The Cost of Sin

The Cost of Sin

Matthew 27:45-50

“And behold the veil of the temple was torn in two from top to bottom, and the earth shook, and the rocks were split.”

 

            What happened on the cross?  What is so significant about the cross that it is the defining moment of history? We know the story well, but in many ways, we never can fully grasp the importance and significance of what Christ did.  Part of the reason we do not fully understand the importance of the cross is that we fail to understand the full depth of our sin. While acknowledging that sin is wrong, we minimize it and even justify it. However, on the cross, we see the total weight of the vileness of our sin.

            The first significant statement that points us to the insidiousness of our sin is found in verse 46.  The statement Jesus makes was misunderstood by those who heard it.  They misinterpreted Jesus’ statement to be a cry for Elijah. So often, we mistake these words as a mere cry of anguish.  But the statement is far more significant and mysterious.  In this statement, we see the full insidiousness of sin in the face of a holy God. The one thing we must recognize is that in our sinfulness, we will never fully grasp the full gravity of sin. Sin is more than a minor messup.  Sin is more than just a little mistake.  Every sin, no matter how minor we may regard it, is a repudiation and rejection of God.  It is grounded in the denial of God and the attempt by us to throw aside God as our ruler so that we might become god ourselves. In the words of Stephen Charnock, “Every sin is a kind of cursing God in the heart. A man in every sin aims to set up his own will as his rule and his own glory as the end of his actions, against the will and glory of God: and could a sinner attain his end; God would be destroyed.”  To fully understand the depth of payment Christ made for our sins, we need to come to grips with the fact that all sin is a repudiation of God, for only then can we begin to glimpse the depth of the punishment for our sin that Christ endured.  As Lean Morris points out in his commentary on Matthew, “We who are finite and sinners do not understand, and cannot even begin to understand, how evil appears to a holy God.”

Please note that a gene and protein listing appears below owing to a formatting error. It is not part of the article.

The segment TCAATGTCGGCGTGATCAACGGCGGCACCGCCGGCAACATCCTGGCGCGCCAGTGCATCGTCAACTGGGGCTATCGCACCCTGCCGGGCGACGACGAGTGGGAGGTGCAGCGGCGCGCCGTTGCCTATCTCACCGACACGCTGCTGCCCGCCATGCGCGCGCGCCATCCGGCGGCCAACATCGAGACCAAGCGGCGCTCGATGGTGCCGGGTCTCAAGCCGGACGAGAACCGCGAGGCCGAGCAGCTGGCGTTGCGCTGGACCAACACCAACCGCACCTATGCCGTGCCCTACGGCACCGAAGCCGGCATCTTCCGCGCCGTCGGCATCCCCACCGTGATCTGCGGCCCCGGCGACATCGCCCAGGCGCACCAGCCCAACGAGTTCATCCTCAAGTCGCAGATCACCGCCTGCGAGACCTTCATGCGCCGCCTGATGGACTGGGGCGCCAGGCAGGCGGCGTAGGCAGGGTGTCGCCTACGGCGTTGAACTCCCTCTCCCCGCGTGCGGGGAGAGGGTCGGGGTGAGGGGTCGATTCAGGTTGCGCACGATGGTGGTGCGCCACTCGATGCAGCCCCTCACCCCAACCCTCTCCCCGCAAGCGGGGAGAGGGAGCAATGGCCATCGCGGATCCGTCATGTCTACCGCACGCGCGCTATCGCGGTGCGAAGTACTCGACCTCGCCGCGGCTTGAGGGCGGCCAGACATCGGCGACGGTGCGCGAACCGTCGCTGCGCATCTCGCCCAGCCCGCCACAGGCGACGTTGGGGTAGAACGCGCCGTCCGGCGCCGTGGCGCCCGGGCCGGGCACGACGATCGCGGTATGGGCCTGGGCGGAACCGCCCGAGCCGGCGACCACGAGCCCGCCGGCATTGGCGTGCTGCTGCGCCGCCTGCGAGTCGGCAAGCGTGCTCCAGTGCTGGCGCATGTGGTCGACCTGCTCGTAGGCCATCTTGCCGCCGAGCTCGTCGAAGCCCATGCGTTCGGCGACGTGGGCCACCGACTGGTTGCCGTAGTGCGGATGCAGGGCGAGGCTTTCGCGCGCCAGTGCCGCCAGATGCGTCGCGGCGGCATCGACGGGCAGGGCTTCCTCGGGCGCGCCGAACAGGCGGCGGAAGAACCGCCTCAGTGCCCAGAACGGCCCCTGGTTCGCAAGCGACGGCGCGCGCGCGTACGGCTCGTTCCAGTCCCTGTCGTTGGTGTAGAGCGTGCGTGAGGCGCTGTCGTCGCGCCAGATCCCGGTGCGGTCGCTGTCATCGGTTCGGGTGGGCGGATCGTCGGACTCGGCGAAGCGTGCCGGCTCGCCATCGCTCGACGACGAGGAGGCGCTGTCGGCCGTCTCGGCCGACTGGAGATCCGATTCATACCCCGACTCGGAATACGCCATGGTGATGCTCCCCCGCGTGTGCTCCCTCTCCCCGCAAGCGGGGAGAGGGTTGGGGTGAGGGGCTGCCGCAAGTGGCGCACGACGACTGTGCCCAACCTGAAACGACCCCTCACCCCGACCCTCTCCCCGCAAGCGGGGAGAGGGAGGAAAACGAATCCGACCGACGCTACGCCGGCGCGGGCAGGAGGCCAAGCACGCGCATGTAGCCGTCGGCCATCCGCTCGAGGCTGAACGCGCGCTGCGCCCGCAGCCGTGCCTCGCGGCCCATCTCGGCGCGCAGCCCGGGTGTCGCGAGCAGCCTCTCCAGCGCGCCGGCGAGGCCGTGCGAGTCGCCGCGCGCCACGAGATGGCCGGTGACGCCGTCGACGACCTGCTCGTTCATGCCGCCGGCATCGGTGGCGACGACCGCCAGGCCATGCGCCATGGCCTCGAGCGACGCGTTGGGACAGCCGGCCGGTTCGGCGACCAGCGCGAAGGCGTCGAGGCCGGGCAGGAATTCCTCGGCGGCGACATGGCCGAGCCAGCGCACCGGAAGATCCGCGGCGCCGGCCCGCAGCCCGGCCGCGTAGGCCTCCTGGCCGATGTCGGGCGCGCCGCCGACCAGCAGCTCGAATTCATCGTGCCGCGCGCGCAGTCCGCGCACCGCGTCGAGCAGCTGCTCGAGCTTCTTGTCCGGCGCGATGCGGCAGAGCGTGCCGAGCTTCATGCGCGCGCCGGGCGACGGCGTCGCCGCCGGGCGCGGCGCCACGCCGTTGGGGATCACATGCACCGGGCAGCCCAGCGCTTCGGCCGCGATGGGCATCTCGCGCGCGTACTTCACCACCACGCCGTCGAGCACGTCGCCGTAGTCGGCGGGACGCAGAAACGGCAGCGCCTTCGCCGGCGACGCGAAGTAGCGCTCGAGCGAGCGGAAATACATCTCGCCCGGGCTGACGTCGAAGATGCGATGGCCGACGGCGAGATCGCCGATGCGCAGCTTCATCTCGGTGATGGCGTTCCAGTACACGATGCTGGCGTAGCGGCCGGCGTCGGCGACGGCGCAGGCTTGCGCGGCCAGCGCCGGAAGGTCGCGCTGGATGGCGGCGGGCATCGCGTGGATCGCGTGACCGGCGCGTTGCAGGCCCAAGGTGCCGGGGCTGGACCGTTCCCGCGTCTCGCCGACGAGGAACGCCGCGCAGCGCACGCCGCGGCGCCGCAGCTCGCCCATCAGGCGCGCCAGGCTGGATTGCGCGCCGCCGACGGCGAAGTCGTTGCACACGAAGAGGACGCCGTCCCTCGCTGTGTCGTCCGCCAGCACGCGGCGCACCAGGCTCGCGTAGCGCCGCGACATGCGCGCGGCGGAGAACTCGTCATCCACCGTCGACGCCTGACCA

In Jesus’ cry we have a hint of the severity of sin and its punishment.  From eternity past, the Triune God, consisting of the Father, the Son, and the Holy Spirit, existed in perfect unity and fellowship.  They shared a mutual love for one another that is greater than the fastness of space itself.  But on the cross, instead of the Father lavishing his infinite love upon the Son, he poured his infinite wrath.  At that moment, something beyond our understanding happened:  The eternal, unbroken communion between the Father and the Son was broken.  Christ experienced the final death, not just the physical death, but the spiritual death that God warned Adam and Eve would be the consequence of sin. That death is being been separated from God and the object of his wrath.  Leaon points out in his book, The Cross of the New Testament, “So fully did He make Himself one with sinful man that He entered into the God-forsakenness that is the lot of sinners.  He died their death.” Therefore, to minimize the cross, to minimize sin, to deny the necessity of accepting by faith the redemptive work on the cross is to commit the worst of sins, for it is to trivialize and repudiate the death of Christ.  Perhaps there is no greater sin than this.  

            The cross demands a response. The only response worthy of such a great act of love for us is to surrender our life to him.  It is to see that sin is never to be justified, never to be normalized, never to be accepted, never to be minimized.  It can only be forgiven by humbly accepting that Christ paid its consequence.  It is to recognize that Christ endured separation from the Father so that we might gain fellowship with Him.  That is a mystery we will never fully understand.

 

 

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